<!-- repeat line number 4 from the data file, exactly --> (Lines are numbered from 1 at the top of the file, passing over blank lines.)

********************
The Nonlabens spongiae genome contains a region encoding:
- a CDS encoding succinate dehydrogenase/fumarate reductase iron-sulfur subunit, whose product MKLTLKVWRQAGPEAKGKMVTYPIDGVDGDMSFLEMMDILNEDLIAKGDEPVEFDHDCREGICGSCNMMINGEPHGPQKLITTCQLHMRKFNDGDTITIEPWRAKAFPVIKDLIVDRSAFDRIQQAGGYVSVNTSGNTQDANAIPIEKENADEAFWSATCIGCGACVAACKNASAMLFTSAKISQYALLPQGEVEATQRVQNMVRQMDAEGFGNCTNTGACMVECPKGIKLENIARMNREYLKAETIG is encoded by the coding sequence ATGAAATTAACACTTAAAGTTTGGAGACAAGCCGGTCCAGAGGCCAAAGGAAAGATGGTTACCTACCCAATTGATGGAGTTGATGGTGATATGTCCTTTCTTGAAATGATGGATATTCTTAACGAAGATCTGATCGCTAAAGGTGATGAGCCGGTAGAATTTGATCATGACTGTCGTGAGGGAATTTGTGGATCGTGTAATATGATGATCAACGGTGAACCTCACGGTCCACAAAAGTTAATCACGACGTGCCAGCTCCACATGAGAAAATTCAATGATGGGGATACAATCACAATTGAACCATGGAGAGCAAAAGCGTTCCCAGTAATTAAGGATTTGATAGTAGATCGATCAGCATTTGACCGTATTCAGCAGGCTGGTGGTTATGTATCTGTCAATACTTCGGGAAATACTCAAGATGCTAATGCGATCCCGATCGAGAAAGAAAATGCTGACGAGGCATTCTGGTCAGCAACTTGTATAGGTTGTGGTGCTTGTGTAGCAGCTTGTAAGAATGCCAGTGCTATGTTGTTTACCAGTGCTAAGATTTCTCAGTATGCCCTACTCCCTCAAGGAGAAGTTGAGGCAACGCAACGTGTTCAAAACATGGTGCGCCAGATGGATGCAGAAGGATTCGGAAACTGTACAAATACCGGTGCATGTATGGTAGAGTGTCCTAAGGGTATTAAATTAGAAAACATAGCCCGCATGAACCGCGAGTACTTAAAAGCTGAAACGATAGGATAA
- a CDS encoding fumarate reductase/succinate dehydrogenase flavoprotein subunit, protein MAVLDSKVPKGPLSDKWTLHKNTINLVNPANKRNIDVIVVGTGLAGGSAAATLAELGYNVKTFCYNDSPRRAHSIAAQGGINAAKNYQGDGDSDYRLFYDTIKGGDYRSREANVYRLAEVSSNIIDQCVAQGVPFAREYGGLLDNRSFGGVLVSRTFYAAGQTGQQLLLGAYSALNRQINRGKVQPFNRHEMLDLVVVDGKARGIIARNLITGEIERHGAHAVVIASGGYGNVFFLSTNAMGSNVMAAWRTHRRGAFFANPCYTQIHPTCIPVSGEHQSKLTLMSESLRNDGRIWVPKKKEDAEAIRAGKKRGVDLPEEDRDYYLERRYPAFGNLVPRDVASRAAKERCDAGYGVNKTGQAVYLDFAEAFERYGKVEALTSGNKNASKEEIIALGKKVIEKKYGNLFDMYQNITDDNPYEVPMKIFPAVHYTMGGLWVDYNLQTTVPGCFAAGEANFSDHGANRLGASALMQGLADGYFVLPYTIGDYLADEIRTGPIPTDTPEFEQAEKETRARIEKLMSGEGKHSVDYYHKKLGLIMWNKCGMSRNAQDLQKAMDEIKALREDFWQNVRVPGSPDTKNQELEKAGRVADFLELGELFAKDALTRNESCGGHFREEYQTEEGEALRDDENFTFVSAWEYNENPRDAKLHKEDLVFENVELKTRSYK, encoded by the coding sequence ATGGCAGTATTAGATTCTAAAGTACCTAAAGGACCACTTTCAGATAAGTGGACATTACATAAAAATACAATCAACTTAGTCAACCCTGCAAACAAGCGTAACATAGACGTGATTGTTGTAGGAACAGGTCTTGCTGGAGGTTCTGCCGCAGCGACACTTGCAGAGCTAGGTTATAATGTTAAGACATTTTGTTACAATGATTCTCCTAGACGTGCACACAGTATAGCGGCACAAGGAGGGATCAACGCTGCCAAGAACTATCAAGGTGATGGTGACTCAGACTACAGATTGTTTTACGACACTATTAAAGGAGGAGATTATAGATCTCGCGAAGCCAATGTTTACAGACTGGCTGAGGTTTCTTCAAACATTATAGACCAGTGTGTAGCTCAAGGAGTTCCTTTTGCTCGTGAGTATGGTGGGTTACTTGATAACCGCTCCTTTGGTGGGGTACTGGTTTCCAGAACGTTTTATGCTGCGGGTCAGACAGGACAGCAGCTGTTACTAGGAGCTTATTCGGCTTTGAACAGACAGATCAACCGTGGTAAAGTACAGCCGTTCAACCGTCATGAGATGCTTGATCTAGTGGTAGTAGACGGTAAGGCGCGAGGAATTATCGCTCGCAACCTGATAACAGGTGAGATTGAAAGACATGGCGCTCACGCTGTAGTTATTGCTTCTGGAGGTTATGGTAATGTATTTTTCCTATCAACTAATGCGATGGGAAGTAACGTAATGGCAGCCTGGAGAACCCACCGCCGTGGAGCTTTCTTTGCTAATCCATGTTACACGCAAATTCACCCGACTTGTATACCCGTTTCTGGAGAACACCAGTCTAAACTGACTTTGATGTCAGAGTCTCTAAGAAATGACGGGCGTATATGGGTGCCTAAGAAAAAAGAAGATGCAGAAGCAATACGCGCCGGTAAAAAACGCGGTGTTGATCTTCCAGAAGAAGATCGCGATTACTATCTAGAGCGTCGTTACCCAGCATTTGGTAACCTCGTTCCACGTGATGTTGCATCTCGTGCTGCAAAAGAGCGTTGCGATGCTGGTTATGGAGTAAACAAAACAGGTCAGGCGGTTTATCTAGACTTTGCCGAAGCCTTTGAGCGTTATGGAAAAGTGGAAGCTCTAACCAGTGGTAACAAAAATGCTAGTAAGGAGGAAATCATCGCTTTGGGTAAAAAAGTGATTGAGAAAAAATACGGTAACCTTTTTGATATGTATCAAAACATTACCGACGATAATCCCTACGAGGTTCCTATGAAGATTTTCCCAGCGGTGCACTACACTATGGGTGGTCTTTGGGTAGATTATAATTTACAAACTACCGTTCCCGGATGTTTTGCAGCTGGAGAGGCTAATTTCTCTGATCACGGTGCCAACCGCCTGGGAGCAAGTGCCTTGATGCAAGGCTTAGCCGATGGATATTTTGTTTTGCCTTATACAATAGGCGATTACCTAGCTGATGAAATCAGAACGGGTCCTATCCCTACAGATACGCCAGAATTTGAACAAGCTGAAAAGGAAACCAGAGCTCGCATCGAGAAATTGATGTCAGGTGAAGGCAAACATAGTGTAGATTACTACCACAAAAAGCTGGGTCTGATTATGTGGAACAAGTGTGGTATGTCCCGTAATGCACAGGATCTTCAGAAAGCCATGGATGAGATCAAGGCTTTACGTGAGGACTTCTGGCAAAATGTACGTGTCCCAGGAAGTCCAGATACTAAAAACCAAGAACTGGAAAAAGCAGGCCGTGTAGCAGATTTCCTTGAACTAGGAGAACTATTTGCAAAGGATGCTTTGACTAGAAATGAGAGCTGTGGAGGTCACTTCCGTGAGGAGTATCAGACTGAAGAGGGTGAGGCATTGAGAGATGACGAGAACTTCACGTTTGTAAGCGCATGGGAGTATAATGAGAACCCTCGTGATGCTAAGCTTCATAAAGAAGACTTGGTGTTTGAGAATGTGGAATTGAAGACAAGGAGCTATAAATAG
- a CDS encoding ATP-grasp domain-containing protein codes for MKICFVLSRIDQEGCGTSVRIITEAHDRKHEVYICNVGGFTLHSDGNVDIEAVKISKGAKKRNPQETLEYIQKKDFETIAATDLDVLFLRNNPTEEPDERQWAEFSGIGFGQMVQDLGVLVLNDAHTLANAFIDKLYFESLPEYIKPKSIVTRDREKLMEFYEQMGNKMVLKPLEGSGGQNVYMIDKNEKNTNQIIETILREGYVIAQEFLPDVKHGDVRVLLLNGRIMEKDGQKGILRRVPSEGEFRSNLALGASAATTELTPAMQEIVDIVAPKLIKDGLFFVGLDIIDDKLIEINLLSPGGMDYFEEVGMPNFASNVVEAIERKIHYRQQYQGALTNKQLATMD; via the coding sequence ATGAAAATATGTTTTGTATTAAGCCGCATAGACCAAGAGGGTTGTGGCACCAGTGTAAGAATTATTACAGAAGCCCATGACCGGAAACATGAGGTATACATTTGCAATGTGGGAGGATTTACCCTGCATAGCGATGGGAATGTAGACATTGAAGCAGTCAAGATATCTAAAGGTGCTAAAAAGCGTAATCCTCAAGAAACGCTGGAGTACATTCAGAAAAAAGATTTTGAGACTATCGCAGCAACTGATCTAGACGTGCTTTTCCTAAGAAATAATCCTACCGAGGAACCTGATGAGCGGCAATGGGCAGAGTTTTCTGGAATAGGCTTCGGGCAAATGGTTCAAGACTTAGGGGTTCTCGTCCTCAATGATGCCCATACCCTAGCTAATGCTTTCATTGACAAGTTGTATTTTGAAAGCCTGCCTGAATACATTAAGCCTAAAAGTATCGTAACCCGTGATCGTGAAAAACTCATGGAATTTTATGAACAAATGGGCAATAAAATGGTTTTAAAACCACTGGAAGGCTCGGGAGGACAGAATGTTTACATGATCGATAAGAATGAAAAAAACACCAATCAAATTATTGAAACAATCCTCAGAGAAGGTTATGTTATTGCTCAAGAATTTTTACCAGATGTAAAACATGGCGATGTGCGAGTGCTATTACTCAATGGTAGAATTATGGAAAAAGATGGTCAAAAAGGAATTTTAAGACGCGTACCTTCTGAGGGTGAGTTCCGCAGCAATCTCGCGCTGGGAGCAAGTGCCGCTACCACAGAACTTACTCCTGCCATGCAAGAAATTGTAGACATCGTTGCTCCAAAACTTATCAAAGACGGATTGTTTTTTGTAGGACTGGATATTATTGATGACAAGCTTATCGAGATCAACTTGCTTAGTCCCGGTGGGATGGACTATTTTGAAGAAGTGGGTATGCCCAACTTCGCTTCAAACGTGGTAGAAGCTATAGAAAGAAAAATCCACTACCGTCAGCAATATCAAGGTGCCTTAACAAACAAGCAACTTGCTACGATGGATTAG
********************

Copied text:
- a CDS encoding ATP-grasp domain-containing protein codes for MKICFVLSRIDQEGCGTSVRIITEAHDRKHEVYICNVGGFTLHSDGNVDIEAVKISKGAKKRNPQETLEYIQKKDFETIAATDLDVLFLRNNPTEEPDERQWAEFSGIGFGQMVQDLGVLVLNDAHTLANAFIDKLYFESLPEYIKPKSIVTRDREKLMEFYEQMGNKMVLKPLEGSGGQNVYMIDKNEKNTNQIIETILREGYVIAQEFLPDVKHGDVRVLLLNGRIMEKDGQKGILRRVPSEGEFRSNLALGASAATTELTPAMQEIVDIVAPKLIKDGLFFVGLDIIDDKLIEINLLSPGGMDYFEEVGMPNFASNVVEAIERKIHYRQQYQGALTNKQLATMD; via the coding sequence ATGAAAATATGTTTTGTATTAAGCCGCATAGACCAAGAGGGTTGTGGCACCAGTGTAAGAATTATTACAGAAGCCCATGACCGGAAACATGAGGTATACATTTGCAATGTGGGAGGATTTACCCTGCATAGCGATGGGAATGTAGACATTGAAGCAGTCAAGATATCTAAAGGTGCTAAAAAGCGTAATCCTCAAGAAACGCTGGAGTACATTCAGAAAAAAGATTTTGAGACTATCGCAGCAACTGATCTAGACGTGCTTTTCCTAAGAAATAATCCTACCGAGGAACCTGATGAGCGGCAATGGGCAGAGTTTTCTGGAATAGGCTTCGGGCAAATGGTTCAAGACTTAGGGGTTCTCGTCCTCAATGATGCCCATACCCTAGCTAATGCTTTCATTGACAAGTTGTATTTTGAAAGCCTGCCTGAATACATTAAGCCTAAAAGTATCGTAACCCGTGATCGTGAAAAACTCATGGAATTTTATGAACAAATGGGCAATAAAATGGTTTTAAAACCACTGGAAGGCTCGGGAGGACAGAATGTTTACATGATCGATAAGAATGAAAAAAACACCAATCAAATTATTGAAACAATCCTCAGAGAAGGTTATGTTATTGCTCAAGAATTTTTACCAGATGTAAAACATGGCGATGTGCGAGTGCTATTACTCAATGGTAGAATTATGGAAAAAGATGGTCAAAAAGGAATTTTAAGACGCGTACCTTCTGAGGGTGAGTTCCGCAGCAATCTCGCGCTGGGAGCAAGTGCCGCTACCACAGAACTTACTCCTGCCATGCAAGAAATTGTAGACATCGTTGCTCCAAAACTTATCAAAGACGGATTGTTTTTTGTAGGACTGGATATTATTGATGACAAGCTTATCGAGATCAACTTGCTTAGTCCCGGTGGGATGGACTATTTTGAAGAAGTGGGTATGCCCAACTTCGCTTCAAACGTGGTAGAAGCTATAGAAAGAAAAATCCACTACCGTCAGCAATATCAAGGTGCCTTAACAAACAAGCAACTTGCTACGATGGATTAG